The review found 77 stories with 109 individuals from Deutsch’s reporting whom Newsday could not locate. The main points of the stories were not affected. While two stories about the Orlando nightclub shooter Omar Mateen were based on sources Newsday could not locate, other media reported the main points of those stories but with attribution from different sources. In this story, Newsday could not locate: Robin DeHaan. Newsday is attaching an editor’s note to each story online that contains individuals we cannot locate.

Here’s how Newsday conducted the review:

Researchers and reporters searched local and national public records, sites providing nationwide people searches, databases of business, real estate and conviction records, social media sites including Facebook, LinkedIn and and nationwide news archives. They searched potential alternate spellings and other name variations. Their reporting followed potential leads they found through research, within stories and in information shared by Deutsch during the review.

Finding people after publication, in some cases years later, can be difficult because of changes in residence, circumstance and contact information. Some may not have given their real names.

On the law enforcement beat, reporters may encounter people who lead lives that are not reflected in public records or other sources of information that would help locate them. It is possible that some on our list were difficult to find or reluctant to respond to our review because they are undocumented immigrants, those battling or recovering from addiction or people involved in or around illegal activity.

Some on our list were described discussing crimes in their neighborhoods, and others as relatives, friends or neighbors of victims or as individuals living near or knowing those accused of crimes.

Others we have not been able to locate, though, are described as bystanders, neighbors, spectators, relatives of drug victims, witnesses to news events or related in some way to people in the news. Still others are described in stories as people actively engaged in public issues, such as activists, protesters and marchers. Many individuals on the list are described as local.

Deutsch said in email exchanges with Newsday that “I have no doubt about the veracity of the claims of the sources I quoted.” He also said, “Not a single public official, source, or other interviewee has raised any issues with even one of these stories.”

“It's impossible for any reporter to know whether the name given to him by interviewees on the street--or those reached briefly by phone or email-- is that person's full and legal name, rather than an alias or variation of their real name (maiden names and certain common nicknames/abbreviations for first names are often published by newspapers, including Newsday.). But every one of the names on Newsday’s list was the name given to me by that interview subject, verbatim.”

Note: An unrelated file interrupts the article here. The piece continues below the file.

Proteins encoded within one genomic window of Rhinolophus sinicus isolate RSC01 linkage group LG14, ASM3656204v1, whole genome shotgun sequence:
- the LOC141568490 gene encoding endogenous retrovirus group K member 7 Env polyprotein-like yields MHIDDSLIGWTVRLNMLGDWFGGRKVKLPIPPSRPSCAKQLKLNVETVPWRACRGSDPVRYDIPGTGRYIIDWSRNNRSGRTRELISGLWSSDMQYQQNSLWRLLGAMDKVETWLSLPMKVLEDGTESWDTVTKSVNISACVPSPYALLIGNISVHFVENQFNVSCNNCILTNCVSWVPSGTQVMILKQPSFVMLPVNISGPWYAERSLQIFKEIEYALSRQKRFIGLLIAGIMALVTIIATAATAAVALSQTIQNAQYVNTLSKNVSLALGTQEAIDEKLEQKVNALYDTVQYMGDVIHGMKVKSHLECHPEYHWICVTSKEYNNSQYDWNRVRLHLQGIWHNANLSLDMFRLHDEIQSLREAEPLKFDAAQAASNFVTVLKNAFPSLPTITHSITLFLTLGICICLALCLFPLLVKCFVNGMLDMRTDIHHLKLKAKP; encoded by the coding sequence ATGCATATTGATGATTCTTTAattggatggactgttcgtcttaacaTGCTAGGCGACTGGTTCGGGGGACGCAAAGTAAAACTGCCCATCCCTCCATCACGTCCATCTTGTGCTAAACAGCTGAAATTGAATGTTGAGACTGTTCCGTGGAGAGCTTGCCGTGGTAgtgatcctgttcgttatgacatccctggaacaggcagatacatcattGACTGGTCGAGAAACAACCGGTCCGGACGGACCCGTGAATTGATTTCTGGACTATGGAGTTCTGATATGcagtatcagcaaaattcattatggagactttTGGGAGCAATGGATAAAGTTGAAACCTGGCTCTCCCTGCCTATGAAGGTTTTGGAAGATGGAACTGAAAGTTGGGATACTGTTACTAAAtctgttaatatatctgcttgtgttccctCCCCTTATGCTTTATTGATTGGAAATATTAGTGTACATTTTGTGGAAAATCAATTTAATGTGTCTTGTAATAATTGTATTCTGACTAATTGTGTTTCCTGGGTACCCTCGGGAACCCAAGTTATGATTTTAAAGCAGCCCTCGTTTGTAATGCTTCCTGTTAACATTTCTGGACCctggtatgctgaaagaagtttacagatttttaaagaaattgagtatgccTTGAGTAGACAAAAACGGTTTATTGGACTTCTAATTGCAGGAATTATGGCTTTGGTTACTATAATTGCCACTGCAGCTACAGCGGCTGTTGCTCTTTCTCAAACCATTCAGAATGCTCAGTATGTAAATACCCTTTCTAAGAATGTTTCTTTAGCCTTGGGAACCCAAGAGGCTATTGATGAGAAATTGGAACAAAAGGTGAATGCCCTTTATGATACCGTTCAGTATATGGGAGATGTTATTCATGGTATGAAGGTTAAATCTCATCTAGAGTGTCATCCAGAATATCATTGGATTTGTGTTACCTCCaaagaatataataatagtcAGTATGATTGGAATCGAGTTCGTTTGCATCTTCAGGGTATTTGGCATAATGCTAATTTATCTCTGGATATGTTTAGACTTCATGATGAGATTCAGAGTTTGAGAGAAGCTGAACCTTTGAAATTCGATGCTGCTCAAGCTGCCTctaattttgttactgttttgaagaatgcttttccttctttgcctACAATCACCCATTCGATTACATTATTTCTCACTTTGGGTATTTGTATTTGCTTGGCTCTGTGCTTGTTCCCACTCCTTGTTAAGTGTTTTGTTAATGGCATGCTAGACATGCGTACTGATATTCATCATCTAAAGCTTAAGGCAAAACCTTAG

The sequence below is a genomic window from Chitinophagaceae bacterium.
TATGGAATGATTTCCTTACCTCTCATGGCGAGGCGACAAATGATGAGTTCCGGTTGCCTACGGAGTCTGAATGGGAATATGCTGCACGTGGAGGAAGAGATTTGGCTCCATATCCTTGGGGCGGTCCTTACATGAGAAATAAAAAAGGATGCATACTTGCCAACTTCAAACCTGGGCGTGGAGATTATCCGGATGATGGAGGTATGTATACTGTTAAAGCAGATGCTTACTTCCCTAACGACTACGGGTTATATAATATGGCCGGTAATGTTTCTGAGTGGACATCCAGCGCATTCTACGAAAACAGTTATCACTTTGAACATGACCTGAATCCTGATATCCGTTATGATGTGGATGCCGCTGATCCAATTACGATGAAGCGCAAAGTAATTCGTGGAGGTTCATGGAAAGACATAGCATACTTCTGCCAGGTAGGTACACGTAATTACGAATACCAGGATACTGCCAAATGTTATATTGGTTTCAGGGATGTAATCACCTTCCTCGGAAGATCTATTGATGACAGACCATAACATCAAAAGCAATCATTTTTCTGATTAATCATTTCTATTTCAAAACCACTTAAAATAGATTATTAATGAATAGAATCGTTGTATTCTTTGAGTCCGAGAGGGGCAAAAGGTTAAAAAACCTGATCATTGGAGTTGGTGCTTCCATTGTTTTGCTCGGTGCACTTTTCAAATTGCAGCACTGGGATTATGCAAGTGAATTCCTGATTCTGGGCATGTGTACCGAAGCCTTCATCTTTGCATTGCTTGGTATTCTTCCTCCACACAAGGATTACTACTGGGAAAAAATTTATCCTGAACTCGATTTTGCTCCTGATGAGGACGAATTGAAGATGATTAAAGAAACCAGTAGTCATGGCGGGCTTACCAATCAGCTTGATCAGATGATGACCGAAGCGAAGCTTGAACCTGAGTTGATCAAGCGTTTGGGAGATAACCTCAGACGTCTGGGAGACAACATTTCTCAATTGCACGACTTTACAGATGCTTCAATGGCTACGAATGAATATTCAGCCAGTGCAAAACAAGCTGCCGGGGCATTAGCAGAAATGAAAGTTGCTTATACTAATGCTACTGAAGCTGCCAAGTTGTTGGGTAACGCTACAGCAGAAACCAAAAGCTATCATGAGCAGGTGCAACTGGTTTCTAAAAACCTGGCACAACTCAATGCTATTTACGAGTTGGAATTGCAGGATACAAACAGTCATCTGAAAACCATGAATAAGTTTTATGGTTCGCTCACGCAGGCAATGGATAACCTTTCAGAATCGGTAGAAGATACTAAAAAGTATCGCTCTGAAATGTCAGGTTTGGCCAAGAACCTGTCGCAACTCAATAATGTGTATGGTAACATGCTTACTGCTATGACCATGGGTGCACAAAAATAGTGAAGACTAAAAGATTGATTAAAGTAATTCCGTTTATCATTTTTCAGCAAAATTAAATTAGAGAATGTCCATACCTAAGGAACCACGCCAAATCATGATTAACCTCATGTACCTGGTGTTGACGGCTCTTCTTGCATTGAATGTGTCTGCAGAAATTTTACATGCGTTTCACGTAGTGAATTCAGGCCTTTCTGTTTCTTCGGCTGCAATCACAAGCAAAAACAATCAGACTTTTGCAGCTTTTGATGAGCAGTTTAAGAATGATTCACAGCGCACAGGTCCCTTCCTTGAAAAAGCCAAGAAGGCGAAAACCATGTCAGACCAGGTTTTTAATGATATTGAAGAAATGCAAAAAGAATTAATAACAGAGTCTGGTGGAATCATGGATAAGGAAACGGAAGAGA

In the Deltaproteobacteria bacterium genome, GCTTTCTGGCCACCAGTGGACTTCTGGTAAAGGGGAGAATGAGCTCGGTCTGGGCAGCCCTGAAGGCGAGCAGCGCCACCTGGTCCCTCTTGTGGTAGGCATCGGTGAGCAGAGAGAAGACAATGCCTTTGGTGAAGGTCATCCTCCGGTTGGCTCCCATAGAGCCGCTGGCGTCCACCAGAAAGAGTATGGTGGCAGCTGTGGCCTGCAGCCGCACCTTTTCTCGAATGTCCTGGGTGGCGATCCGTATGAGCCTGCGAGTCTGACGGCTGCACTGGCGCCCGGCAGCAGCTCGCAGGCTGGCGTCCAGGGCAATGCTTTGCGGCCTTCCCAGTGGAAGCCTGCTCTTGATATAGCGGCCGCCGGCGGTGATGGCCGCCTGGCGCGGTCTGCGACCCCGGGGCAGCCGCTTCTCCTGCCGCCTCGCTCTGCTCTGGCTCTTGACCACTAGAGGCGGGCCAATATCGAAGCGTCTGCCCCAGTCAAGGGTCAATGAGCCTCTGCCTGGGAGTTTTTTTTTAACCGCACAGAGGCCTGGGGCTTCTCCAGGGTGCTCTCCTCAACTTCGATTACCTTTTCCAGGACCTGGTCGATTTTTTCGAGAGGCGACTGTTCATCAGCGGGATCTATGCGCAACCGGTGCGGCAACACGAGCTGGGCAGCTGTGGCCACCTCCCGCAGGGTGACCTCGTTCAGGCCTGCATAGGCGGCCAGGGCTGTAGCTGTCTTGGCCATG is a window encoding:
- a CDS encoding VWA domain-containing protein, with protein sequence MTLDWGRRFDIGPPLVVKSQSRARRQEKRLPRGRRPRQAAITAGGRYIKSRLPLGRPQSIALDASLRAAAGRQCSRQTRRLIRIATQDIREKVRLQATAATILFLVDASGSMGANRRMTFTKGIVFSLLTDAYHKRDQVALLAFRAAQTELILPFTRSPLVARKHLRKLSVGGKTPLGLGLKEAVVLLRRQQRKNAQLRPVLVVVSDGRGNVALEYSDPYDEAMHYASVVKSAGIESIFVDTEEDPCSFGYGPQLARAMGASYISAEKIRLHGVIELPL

During the four months of our review, Newsday shared questions and updates with Deutsch as we progressed in the search for individuals we could not locate. We requested notes and contact information. Deutsch sent us notes he said represented all individuals we were unable to locate and responded over the course of the review by email, sharing information he said was from his recollection and notes.

Reporters followed up on all information shared by Deutsch. He did not provide contact information for those on our list. Newsday reporters and editors sought unsuccessfully several times to meet with Deutsch to discuss his reporting and to review his notes together to ensure we were not missing contact information or other details that might help locate individuals. Deutsch maintained that the notes he shared “serve as evidence of interviews” with each source.

Deutsch said he kept contact information in a Rolodex he left behind at Newsday’s main office and in a company-issued cellphone he returned within a week after resigning on Sept. 6, 2016. Editorial staff did not find a Rolodex or other notes at our office, but found notes left at Newsday’s desk at a courthouse pressroom where he worked. We shared them with Deutsch and he confirmed they were his. As per company policy, the contents of the cellphone had been deleted immediately after Deutsch returned it to Newsday.

Maintaining the trust of our readers is essential to our mission. If we are able subsequently to locate any individuals, we will update our stories.